The Journal of the American Medical Association (JAMA) published a "commentary" by Lindsey Murtagh, JD, MPH and David S. Ludwig, MD, PhD titled, State Intervention in Life-Threatening Childhood Obesity where basically it recommends that obese children be taken away from their parents in extreme circumstances. Many women in the fatosphere are saddened and angered that educated people in the medical profession would actually make such a suggestion as categorizing obese children as "abused" and even remotely suggesting that they be taken away from their parents.
My biggest complaint about such behaviour is that it would take away from the numerous children who are already being truly abused, you know the ones who are battered and sexually assaulted and fear for their lives. The ones who are lost in the systems and the ones that the system is already too overwhelmed to handle. Can you imagine how many more bruised and violated children would go untreated because social workers were instructed to work on cases where obesity was an issue?
The writer(s) state: "Child protective services typically provide intermediate options such as in-home social supports, parenting training, counseling, and financial assistance, that may address underlying problems without resorting to removal. These less burdensome forms of legal intervention may be sufficient and therefore preferable in many cases. In some instances, support services may be insufficient to prevent severe harm, leaving foster care or bariatric surgery as the only alternatives." In some instances? How about in all? Where would the money come from to fund what is already a financially strapped service. They have really failed to recognize the financial toll this would have on the state and the detriment to abused children the system was designed for.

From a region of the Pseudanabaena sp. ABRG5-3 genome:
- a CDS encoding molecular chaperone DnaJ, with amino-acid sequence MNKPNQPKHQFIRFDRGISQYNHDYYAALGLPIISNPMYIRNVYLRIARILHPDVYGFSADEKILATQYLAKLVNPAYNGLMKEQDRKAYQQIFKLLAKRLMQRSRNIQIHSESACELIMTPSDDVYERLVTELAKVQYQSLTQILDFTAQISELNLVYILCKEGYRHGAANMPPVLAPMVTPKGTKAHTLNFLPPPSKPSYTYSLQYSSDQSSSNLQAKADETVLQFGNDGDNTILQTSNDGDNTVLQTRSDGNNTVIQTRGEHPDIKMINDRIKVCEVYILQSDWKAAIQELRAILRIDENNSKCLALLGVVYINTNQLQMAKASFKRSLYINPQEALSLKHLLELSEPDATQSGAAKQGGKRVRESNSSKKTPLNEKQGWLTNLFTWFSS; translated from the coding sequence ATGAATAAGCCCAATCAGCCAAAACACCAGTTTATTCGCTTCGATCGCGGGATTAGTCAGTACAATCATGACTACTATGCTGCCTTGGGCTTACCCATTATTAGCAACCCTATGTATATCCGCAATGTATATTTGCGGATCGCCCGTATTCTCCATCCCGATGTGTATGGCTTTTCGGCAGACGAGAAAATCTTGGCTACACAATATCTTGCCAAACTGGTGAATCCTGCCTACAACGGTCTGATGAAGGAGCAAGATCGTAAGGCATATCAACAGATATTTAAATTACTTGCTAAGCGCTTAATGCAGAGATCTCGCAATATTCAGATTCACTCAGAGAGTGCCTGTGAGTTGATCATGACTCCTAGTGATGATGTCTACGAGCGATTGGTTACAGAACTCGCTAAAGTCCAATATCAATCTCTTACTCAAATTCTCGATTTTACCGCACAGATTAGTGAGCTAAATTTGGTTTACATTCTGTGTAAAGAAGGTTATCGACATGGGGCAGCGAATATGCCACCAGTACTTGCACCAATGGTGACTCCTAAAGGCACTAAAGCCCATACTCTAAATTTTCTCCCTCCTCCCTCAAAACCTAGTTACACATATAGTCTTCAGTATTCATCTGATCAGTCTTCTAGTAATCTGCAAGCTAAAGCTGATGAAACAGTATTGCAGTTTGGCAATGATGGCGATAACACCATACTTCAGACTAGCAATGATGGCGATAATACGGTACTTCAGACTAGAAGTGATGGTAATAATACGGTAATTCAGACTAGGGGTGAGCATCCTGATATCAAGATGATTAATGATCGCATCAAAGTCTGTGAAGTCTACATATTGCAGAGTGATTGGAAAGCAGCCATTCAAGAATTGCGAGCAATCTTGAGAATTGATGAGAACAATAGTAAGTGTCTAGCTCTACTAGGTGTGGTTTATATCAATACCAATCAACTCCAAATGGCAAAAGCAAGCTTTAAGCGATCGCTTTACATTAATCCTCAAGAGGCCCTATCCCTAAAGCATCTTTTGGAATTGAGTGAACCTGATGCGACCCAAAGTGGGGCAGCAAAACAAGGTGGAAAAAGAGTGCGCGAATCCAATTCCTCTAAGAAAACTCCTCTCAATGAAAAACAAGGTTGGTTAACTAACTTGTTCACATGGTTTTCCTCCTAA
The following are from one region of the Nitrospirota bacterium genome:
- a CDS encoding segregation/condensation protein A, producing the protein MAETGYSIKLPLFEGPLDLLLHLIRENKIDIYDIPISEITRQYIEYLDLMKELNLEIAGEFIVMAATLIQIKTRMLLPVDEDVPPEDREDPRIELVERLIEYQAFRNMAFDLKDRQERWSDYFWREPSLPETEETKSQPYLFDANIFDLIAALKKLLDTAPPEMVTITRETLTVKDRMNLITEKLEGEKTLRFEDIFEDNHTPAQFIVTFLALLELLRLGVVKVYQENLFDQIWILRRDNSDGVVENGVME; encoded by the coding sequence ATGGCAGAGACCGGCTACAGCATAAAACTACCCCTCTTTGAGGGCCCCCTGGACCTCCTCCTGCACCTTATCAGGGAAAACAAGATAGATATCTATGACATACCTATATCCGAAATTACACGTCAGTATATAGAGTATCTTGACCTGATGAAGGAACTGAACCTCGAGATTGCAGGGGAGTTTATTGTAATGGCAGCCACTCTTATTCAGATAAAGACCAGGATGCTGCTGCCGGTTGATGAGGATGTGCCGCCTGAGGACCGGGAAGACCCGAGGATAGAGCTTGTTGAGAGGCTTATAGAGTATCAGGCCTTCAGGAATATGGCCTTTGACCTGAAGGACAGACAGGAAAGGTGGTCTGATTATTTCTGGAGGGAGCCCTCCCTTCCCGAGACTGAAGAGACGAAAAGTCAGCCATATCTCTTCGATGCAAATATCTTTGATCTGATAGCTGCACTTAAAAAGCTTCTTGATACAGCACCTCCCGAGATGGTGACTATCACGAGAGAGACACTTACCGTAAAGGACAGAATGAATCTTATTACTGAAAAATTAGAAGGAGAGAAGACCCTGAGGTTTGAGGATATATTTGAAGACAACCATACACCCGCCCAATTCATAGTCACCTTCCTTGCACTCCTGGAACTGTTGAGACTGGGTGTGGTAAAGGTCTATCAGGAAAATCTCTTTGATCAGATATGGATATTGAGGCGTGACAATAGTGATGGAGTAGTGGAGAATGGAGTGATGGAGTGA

And then there is the further stigma that the child would have to live through... kids talk afterall. Abused girl asks, "Why were you taken from your home?" Fat girl responds, because I'm fat." The whole scenario would put more emotional strain on the children who would probably not have the emotional support they would need to overcome the trauma because of an all ready strapped system.
I find the whole article purposefully confusing and back tracking. The author finally concludes that, "Ultimately, government can reduce the need for such interventions through investments in the social infrastructure and policies to improve diet and promote physical activity among children."
I agree, more money needs to be focused on improving diet and promoting physical health. This should come before any program gets instituted to take away any child because she or he is obese (how long would it be until it included overweight children). But it has to be directed at all children and not for the purpose of preventing overweight and obese kids. I really hate when the focus is put on fat kids -- there needs to be a shift that includes all kids. Centering out fat kids is a perfect recipe for making them reclusive and non-active. All kids should be encouraged and shown how to eat well AND taught how to be active together, not segregated by body type or from their parents.
* Read the JAMA commentary.
M. E. Wood lives in Eastern Ontario, Canada. She has been a content writer for ten years and a blogger for six. If you are going to find this eclectic reader and writer anywhere it is probably at her computer.